Yes, ice-cream tastes better.

Do I need to chill food before freezing?

The Australian Food Safety Information Council recommends that hot food should be cooled on the bench "only until it stops steaming". Place the food directly into the container, cover with a lid and put it in the freezer.

How do you prevent freezer burn?

If food is exposed to the very cold air inside your freezer, the frozen water will migrate to the outside of the food and, in a process called sublimation, turn into water vapour. This causes freezer burn, unsightly patches on a steak for example, that affects the quality of eating. To avoid, wrap food tightly with plastic film or place in vacuum-sealed plastic bags.

What should you not freeze?

Vegetables you enjoy crisp such as celery, lettuce, cucumber and radishes will end up as mush.

Water expands by 11 per cent when it turns to ice so never freeze anything in glass, or non freezer-proof porcelain. Always leave enough space for liquid in food to expand when the water turns to ice.

Juice citrus and freeze the juice but don't freeze the entire fruit.

While hard cheese such as parmesan and pecorino can handle freezing, the high water content of soft cheeses such as brie and camembert will cause the texture to be ruined.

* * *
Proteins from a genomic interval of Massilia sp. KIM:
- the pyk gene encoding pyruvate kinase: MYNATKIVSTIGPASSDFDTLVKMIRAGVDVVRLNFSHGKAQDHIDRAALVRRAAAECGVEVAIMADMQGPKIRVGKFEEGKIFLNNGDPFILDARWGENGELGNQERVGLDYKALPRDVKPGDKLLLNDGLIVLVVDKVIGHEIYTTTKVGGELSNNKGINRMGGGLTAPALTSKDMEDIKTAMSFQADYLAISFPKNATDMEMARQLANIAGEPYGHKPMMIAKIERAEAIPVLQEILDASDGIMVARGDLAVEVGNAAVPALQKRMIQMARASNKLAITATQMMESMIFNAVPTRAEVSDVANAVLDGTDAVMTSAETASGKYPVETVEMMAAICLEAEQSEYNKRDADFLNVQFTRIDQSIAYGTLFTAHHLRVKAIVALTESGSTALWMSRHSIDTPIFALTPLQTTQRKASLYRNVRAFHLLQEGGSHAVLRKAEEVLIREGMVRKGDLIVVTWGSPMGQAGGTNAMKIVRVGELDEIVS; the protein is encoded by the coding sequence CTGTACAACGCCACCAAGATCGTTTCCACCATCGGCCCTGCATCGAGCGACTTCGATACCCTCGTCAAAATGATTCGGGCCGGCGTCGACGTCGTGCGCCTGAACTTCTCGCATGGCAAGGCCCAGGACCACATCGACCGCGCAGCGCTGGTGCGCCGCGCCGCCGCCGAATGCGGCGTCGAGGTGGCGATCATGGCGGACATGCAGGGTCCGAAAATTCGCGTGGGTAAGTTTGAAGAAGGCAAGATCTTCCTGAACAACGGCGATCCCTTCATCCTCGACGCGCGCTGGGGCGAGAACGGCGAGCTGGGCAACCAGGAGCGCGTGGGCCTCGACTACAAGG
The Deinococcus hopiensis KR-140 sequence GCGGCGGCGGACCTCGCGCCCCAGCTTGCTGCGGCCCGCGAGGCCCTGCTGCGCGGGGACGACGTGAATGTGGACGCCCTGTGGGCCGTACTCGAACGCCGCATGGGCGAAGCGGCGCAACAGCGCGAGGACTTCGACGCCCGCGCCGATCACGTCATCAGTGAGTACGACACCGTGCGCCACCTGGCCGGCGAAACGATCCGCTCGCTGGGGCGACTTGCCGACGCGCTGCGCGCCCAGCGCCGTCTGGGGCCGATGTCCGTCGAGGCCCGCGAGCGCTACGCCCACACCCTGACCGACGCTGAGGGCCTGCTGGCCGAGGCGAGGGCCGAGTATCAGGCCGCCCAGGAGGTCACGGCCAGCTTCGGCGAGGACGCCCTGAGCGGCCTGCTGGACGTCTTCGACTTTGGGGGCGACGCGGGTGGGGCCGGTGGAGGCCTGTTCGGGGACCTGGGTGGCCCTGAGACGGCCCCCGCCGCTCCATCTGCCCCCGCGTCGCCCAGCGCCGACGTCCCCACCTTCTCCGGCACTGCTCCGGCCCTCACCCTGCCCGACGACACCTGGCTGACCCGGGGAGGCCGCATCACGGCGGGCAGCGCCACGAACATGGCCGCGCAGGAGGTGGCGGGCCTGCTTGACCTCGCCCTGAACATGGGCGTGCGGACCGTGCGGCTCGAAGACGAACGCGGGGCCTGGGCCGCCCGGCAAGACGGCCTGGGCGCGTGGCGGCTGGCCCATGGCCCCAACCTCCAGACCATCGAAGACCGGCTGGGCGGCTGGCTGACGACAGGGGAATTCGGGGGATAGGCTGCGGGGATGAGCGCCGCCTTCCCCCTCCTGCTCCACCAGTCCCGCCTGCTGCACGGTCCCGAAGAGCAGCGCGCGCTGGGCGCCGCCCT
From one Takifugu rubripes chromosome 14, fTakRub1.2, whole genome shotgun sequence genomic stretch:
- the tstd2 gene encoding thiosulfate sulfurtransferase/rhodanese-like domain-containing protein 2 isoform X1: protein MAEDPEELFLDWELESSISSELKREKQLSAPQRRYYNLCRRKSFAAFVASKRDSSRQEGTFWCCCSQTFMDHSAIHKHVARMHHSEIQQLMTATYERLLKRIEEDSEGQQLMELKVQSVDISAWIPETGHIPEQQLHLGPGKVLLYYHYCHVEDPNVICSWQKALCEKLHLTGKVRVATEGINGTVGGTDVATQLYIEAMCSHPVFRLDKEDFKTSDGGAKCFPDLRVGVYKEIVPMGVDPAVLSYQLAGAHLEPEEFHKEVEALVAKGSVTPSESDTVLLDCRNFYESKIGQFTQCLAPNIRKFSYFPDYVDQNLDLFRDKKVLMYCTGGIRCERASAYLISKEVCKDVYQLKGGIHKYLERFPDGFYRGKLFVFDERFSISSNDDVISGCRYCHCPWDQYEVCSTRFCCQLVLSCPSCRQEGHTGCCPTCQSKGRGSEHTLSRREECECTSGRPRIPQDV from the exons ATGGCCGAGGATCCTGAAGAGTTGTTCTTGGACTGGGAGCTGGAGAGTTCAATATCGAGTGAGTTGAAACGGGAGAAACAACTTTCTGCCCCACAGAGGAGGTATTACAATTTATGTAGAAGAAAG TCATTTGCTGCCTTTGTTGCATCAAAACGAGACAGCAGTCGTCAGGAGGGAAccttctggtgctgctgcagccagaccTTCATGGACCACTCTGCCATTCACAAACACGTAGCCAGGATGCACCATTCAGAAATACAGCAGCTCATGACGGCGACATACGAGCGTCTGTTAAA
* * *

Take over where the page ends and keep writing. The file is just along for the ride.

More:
Tips

  • Freeze raw food in portions you would normally cook with to prepare a dish. Freeze prepared food in portion sizes that you would normally feed to your household.
  • Label food with name and date it was placed in the freezer. (Or best-by date, if you prefer)
  • Food laid out flat will freeze faster than food in a container or in a big lump.
  • Square containers are more space efficient that round containers.
  • A clean freezer devoid of built-up ice is the most efficient. If necessary, de-frost your freezer. Freezers with good, intact seals will use less energy and keep a lower temperature.
  • If the power goes off, the food in a full freezer should remain frozen for 48 hours. If the power goes out open the door as little as possible. Free-standing freezers can be covered in blankets or a doona to insulate it further.

Thawing

The safest way to thaw is to place frozen food on a plate and allow it to slowly thaw in the fridge for 24 hours (48 hours for large items such as meat joints or frozen poultry).

Do not defrost food on the kitchen bench, says the Australian Food Safety Information Council. They also recommend using the defrost setting on some microwave ovens.

It is possible to thaw foods rapidly in a bath of warm water, but this will not help the texture of the food, especially seafood.